Soy and Breast Cancer Prevention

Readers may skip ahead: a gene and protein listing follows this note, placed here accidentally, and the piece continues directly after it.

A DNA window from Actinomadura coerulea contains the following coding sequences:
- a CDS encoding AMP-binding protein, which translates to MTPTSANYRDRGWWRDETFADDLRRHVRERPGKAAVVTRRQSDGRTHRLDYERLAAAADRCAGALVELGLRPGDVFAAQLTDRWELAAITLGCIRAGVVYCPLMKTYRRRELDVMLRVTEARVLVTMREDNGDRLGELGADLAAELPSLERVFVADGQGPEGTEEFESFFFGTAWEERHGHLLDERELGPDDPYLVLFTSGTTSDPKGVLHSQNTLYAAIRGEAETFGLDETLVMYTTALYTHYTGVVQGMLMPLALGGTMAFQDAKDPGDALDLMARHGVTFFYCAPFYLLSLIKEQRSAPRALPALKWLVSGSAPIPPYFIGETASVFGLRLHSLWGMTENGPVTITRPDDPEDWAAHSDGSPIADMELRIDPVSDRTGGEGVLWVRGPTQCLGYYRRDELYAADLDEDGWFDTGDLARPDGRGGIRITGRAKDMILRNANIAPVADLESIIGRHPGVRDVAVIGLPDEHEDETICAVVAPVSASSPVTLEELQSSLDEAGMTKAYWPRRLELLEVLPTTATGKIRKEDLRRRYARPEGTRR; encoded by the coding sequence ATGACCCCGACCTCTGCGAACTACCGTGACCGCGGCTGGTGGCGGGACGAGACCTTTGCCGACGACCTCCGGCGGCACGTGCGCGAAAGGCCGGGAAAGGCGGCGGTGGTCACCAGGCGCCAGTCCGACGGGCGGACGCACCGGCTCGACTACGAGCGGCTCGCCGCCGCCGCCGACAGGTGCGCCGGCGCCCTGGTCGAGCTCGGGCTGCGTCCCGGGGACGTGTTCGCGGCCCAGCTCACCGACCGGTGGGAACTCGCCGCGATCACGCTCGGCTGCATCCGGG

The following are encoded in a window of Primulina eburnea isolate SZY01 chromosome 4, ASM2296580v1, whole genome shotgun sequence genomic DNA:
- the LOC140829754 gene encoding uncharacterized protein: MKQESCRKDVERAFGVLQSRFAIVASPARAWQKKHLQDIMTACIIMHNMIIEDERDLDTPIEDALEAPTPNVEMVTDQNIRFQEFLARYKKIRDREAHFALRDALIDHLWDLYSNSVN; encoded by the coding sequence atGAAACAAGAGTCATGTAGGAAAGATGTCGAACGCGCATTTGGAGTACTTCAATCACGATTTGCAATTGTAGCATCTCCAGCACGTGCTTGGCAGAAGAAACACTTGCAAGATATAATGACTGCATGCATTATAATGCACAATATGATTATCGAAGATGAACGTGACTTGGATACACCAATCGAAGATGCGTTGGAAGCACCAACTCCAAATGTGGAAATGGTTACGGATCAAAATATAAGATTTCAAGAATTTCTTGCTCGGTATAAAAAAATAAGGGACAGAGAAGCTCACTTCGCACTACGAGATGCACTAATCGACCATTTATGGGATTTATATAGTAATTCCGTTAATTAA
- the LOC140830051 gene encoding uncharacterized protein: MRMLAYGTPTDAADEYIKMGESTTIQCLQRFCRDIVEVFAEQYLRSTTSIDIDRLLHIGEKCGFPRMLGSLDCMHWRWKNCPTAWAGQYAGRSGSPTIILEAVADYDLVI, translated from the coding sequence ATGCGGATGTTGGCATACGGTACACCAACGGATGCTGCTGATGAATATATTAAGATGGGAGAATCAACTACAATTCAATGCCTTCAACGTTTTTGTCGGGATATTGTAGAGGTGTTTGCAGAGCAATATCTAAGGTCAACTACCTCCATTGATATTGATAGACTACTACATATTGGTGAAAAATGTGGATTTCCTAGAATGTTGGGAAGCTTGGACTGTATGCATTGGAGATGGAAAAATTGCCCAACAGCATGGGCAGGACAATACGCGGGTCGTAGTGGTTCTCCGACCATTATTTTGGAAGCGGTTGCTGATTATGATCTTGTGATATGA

Breast cancer incidence is higher in Western countries than in Asian countries. In addition, migrant populations from Asia to the United States have increased incidence of breast cancer. Known risk factors of breast cancer are reproductive factors, dietary factors, family history of breast cancer, benign breast disease history, and body size, and low physical activity. In addition to its antiestrogenic effects such as suppressing estrogen levels and prolonging menstrual cycles, isoflavone may contribute to breast cancer risk reduction by its effect on cancer cell growth inhibition. Animal experiments examining the effect of soy or its ingredients on breast cancer development are not as numerous as in vitro studies. The highest evidence comes from the randomized controlled trial with sufficient statistical power to show the difference in breast cancer incidence between the soy-rich food group and no soy-rich food group to which subjects are randomized.